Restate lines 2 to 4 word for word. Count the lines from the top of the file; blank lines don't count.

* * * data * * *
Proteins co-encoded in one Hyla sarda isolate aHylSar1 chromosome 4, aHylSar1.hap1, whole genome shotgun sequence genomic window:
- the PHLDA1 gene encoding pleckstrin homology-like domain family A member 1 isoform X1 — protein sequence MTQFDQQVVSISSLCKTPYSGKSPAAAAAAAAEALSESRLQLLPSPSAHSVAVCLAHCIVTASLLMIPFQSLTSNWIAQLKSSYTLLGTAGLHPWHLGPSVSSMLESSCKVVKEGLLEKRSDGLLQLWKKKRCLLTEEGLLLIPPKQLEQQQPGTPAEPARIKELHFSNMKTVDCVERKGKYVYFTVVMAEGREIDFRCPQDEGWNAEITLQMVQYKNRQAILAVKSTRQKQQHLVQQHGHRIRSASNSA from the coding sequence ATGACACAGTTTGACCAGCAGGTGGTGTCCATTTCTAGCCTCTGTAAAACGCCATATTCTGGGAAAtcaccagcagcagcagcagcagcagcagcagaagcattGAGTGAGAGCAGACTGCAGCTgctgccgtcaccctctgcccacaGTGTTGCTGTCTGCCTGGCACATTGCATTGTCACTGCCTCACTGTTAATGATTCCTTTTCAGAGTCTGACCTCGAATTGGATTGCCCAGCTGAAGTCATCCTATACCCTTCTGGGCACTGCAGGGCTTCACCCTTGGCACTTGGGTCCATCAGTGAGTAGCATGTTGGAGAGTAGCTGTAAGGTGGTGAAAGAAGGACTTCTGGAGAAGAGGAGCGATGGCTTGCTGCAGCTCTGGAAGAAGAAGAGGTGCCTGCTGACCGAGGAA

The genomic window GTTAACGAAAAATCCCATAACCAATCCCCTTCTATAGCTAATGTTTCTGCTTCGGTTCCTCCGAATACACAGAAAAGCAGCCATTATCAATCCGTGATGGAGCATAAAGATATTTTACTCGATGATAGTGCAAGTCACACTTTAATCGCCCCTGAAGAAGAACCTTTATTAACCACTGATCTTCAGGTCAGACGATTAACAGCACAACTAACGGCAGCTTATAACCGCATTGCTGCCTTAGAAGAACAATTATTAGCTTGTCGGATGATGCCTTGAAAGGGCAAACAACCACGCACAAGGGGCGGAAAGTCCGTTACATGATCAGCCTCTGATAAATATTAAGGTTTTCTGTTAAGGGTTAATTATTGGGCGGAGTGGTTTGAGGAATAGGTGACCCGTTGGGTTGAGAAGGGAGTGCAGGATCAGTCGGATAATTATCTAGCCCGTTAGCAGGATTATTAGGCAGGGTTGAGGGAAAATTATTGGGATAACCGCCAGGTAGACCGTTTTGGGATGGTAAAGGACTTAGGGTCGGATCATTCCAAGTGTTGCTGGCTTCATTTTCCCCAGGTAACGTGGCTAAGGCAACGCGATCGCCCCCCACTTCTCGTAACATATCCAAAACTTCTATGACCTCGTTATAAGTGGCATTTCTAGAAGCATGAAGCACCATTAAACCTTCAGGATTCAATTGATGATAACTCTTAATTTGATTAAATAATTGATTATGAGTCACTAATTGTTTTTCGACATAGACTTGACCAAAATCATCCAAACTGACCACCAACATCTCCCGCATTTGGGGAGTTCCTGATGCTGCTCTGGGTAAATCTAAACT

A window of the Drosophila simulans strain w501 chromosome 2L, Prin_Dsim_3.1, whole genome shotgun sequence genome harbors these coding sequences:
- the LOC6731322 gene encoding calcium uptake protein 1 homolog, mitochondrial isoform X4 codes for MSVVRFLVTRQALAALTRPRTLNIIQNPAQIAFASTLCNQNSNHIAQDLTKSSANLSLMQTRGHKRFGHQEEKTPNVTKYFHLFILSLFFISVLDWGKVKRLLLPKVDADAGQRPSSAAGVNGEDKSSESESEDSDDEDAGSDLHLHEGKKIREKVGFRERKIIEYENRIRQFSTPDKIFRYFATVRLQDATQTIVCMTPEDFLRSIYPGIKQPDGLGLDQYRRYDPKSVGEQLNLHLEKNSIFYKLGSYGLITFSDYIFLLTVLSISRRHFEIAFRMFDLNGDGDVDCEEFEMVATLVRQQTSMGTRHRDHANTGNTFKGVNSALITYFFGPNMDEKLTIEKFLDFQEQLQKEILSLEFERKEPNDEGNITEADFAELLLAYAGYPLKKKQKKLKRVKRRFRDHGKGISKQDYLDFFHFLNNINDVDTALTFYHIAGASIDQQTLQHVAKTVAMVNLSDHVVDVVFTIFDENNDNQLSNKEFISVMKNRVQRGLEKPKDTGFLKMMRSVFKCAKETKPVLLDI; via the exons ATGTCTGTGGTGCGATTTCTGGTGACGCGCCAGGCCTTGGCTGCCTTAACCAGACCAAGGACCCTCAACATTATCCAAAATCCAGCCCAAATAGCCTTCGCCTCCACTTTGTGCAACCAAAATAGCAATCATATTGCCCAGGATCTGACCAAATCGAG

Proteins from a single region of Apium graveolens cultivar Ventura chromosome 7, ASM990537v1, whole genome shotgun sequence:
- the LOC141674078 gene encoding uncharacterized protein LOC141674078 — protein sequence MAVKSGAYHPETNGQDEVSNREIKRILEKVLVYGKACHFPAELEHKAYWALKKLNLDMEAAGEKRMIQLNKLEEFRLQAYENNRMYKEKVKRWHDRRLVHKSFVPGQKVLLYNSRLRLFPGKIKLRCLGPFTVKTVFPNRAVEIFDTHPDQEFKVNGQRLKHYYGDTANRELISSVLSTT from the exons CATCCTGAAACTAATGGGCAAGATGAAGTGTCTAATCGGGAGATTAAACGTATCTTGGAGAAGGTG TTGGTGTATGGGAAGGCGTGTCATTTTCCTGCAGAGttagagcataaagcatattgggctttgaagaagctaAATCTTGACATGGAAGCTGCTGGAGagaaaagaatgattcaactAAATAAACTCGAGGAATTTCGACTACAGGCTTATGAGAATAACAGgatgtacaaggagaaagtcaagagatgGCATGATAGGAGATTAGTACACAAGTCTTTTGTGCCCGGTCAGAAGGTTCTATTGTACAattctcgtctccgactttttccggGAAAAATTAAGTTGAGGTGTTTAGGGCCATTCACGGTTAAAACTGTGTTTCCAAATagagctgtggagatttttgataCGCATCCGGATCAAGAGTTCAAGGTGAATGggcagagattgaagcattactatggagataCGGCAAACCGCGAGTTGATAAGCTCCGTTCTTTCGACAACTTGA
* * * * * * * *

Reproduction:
- the PHLDA1 gene encoding pleckstrin homology-like domain family A member 1 isoform X1 — protein sequence MTQFDQQVVSISSLCKTPYSGKSPAAAAAAAAEALSESRLQLLPSPSAHSVAVCLAHCIVTASLLMIPFQSLTSNWIAQLKSSYTLLGTAGLHPWHLGPSVSSMLESSCKVVKEGLLEKRSDGLLQLWKKKRCLLTEEGLLLIPPKQLEQQQPGTPAEPARIKELHFSNMKTVDCVERKGKYVYFTVVMAEGREIDFRCPQDEGWNAEITLQMVQYKNRQAILAVKSTRQKQQHLVQQHGHRIRSASNSA from the coding sequence ATGACACAGTTTGACCAGCAGGTGGTGTCCATTTCTAGCCTCTGTAAAACGCCATATTCTGGGAAAtcaccagcagcagcagcagcagcagcagcagaagcattGAGTGAGAGCAGACTGCAGCTgctgccgtcaccctctgcccacaGTGTTGCTGTCTGCCTGGCACATTGCATTGTCACTGCCTCACTGTTAATGATTCCTTTTCAGAGTCTGACCTCGAATTGGATTGCCCAGCTGAAGTCATCCTATACCCTTCTGGGCACTGCAGGGCTTCACCCTTGGCACTTGGGTCCATCAGTGAGTAGCATGTTGGAGAGTAGCTGTAAGGTGGTGAAAGAAGGACTTCTGGAGAAGAGGAGCGATGGCTTGCTGCAGCTCTGGAAGAAGAAGAGGTGCCTGCTGACCGAGGAA

The genomic window GTTAACGAAAAATCCCATAACCAATCCCCTTCTATAGCTAATGTTTCTGCTTCGGTTCCTCCGAATACACAGAAAAGCAGCCATTATCAATCCGTGATGGAGCATAAAGATATTTTACTCGATGATAGTGCAAGTCACACTTTAATCGCCCCTGAAGAAGAACCTTTATTAACCACTGATCTTCAGGTCAGACGATTAACAGCACAACTAACGGCAGCTTATAACCGCATTGCTGCCTTAGAAGAACAATTATTAGCTTGTCGGATGATGCCTTGAAAGGGCAAACAACCACGCACAAGGGGCGGAAAGTCCGTTACATGATCAGCCTCTGATAAATATTAAGGTTTTCTGTTAAGGGTTAATTATTGGGCGGAGTGGTTTGAGGAATAGGTGACCCGTTGGGTTGAGAAGGGAGTGCAGGATCAGTCGGATAATTATCTAGCCCGTTAGCAGGATTATTAGGCAGGGTTGAGGGAAAATTATTGGGATAACCGCCAGGTAGACCGTTTTGGGATGGTAAAGGACTTAGGGTCGGATCATTCCAAGTGTTGCTGGCTTCATTTTCCCCAGGTAACGTGGCTAAGGCAACGCGATCGCCCCCCACTTCTCGTAACATATCCAAAACTTCTATGACCTCGTTATAAGTGGCATTTCTAGAAGCATGAAGCACCATTAAACCTTCAGGATTCAATTGATGATAACTCTTAATTTGATTAAATAATTGATTATGAGTCACTAATTGTTTTTCGACATAGACTTGACCAAAATCATCCAAACTGACCACCAACATCTCCCGCATTTGGGGAGTTCCTGATGCTGCTCTGGGTAAATCTAAACT

A window of the Drosophila simulans strain w501 chromosome 2L, Prin_Dsim_3.1, whole genome shotgun sequence genome harbors these coding sequences: